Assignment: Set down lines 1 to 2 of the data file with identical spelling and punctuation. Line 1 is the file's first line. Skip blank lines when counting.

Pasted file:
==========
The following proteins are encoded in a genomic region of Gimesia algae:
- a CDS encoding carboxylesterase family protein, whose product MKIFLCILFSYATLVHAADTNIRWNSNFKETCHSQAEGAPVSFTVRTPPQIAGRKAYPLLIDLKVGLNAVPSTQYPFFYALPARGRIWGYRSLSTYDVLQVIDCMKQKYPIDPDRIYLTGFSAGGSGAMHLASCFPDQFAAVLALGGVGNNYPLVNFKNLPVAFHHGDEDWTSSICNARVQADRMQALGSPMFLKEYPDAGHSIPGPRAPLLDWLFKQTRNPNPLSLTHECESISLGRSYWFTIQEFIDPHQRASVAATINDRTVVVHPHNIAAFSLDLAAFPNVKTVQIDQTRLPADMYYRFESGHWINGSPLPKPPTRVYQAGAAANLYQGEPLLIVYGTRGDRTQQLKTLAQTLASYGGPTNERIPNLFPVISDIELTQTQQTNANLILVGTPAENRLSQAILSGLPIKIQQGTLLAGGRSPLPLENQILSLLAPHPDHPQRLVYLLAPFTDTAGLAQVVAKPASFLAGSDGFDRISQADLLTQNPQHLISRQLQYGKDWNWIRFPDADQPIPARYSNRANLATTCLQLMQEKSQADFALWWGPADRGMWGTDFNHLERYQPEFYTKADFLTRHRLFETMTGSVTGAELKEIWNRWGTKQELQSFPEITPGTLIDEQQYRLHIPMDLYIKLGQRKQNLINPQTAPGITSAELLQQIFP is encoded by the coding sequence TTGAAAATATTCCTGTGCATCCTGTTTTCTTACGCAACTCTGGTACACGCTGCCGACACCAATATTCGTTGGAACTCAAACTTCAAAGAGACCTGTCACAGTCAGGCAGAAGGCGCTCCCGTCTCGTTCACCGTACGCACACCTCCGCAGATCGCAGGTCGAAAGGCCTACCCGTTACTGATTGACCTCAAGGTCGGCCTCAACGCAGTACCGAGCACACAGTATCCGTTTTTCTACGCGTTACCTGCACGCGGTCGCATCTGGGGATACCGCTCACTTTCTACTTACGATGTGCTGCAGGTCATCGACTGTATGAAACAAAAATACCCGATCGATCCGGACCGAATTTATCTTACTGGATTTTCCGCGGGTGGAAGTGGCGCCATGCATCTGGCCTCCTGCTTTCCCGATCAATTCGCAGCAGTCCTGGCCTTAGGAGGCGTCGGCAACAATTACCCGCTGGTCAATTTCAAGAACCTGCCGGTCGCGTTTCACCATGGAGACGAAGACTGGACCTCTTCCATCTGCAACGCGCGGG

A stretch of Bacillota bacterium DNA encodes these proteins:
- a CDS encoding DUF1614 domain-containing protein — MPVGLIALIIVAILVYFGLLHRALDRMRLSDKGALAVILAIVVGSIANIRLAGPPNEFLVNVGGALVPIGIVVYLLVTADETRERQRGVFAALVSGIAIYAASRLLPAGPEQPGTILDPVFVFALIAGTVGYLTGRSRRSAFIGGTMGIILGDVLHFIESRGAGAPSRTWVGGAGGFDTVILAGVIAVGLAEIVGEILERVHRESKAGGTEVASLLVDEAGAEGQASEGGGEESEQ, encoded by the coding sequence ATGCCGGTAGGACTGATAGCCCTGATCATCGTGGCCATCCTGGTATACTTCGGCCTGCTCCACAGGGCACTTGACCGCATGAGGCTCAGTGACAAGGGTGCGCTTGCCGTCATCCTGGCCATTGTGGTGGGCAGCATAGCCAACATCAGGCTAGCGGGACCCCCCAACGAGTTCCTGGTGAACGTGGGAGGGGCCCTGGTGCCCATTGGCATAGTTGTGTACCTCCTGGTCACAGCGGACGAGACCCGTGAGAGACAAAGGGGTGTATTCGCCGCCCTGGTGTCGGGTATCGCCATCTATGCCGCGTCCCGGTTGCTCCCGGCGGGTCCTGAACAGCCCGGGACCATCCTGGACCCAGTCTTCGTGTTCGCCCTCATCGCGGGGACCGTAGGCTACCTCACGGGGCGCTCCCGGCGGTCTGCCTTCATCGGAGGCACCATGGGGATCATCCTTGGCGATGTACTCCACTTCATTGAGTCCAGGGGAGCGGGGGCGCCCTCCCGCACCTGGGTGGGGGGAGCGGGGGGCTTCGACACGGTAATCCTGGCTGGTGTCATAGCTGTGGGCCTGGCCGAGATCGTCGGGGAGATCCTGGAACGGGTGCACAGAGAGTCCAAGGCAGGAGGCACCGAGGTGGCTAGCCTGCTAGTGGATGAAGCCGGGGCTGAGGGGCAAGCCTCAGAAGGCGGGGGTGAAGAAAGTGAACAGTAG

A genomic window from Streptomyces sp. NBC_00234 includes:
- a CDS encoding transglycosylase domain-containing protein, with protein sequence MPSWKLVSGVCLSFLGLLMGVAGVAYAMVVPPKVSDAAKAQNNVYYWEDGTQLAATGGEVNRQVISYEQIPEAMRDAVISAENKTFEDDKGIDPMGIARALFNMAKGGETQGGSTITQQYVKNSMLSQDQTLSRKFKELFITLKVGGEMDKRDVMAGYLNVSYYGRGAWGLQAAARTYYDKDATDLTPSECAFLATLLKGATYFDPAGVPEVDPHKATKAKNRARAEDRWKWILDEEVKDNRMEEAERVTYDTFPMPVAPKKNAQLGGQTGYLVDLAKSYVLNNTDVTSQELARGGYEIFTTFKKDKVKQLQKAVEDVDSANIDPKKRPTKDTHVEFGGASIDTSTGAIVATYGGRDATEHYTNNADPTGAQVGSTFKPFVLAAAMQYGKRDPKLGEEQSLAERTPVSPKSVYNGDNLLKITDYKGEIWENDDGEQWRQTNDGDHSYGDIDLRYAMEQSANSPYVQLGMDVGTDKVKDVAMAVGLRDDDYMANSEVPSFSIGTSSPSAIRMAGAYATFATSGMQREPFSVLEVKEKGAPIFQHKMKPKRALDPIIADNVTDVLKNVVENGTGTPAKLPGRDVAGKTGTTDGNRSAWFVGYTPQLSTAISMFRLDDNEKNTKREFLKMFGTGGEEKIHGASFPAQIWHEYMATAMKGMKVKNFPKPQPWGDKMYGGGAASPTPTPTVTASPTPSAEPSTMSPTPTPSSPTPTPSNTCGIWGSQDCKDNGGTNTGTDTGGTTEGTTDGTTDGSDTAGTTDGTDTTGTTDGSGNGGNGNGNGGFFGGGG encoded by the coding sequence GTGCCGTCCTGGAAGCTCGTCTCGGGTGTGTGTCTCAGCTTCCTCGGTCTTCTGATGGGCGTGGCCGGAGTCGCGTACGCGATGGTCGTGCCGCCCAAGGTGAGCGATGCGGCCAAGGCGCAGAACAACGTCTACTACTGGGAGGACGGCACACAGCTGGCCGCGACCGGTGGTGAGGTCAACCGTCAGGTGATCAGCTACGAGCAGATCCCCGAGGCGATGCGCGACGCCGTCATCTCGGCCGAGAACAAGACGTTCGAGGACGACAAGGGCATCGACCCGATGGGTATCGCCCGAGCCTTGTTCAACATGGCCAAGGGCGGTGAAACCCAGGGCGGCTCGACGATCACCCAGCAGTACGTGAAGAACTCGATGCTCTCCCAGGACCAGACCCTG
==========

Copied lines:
The following proteins are encoded in a genomic region of Gimesia algae:
- a CDS encoding carboxylesterase family protein, whose product MKIFLCILFSYATLVHAADTNIRWNSNFKETCHSQAEGAPVSFTVRTPPQIAGRKAYPLLIDLKVGLNAVPSTQYPFFYALPARGRIWGYRSLSTYDVLQVIDCMKQKYPIDPDRIYLTGFSAGGSGAMHLASCFPDQFAAVLALGGVGNNYPLVNFKNLPVAFHHGDEDWTSSICNARVQADRMQALGSPMFLKEYPDAGHSIPGPRAPLLDWLFKQTRNPNPLSLTHECESISLGRSYWFTIQEFIDPHQRASVAATINDRTVVVHPHNIAAFSLDLAAFPNVKTVQIDQTRLPADMYYRFESGHWINGSPLPKPPTRVYQAGAAANLYQGEPLLIVYGTRGDRTQQLKTLAQTLASYGGPTNERIPNLFPVISDIELTQTQQTNANLILVGTPAENRLSQAILSGLPIKIQQGTLLAGGRSPLPLENQILSLLAPHPDHPQRLVYLLAPFTDTAGLAQVVAKPASFLAGSDGFDRISQADLLTQNPQHLISRQLQYGKDWNWIRFPDADQPIPARYSNRANLATTCLQLMQEKSQADFALWWGPADRGMWGTDFNHLERYQPEFYTKADFLTRHRLFETMTGSVTGAELKEIWNRWGTKQELQSFPEITPGTLIDEQQYRLHIPMDLYIKLGQRKQNLINPQTAPGITSAELLQQIFP is encoded by the coding sequence TTGAAAATATTCCTGTGCATCCTGTTTTCTTACGCAACTCTGGTACACGCTGCCGACACCAATATTCGTTGGAACTCAAACTTCAAAGAGACCTGTCACAGTCAGGCAGAAGGCGCTCCCGTCTCGTTCACCGTACGCACACCTCCGCAGATCGCAGGTCGAAAGGCCTACCCGTTACTGATTGACCTCAAGGTCGGCCTCAACGCAGTACCGAGCACACAGTATCCGTTTTTCTACGCGTTACCTGCACGCGGTCGCATCTGGGGATACCGCTCACTTTCTACTTACGATGTGCTGCAGGTCATCGACTGTATGAAACAAAAATACCCGATCGATCCGGACCGAATTTATCTTACTGGATTTTCCGCGGGTGGAAGTGGCGCCATGCATCTGGCCTCCTGCTTTCCCGATCAATTCGCAGCAGTCCTGGCCTTAGGAGGCGTCGGCAACAATTACCCGCTGGTCAATTTCAAGAACCTGCCGGTCGCGTTTCACCATGGAGACGAAGACTGGACCTCTTCCATCTGCAACGCGCGGG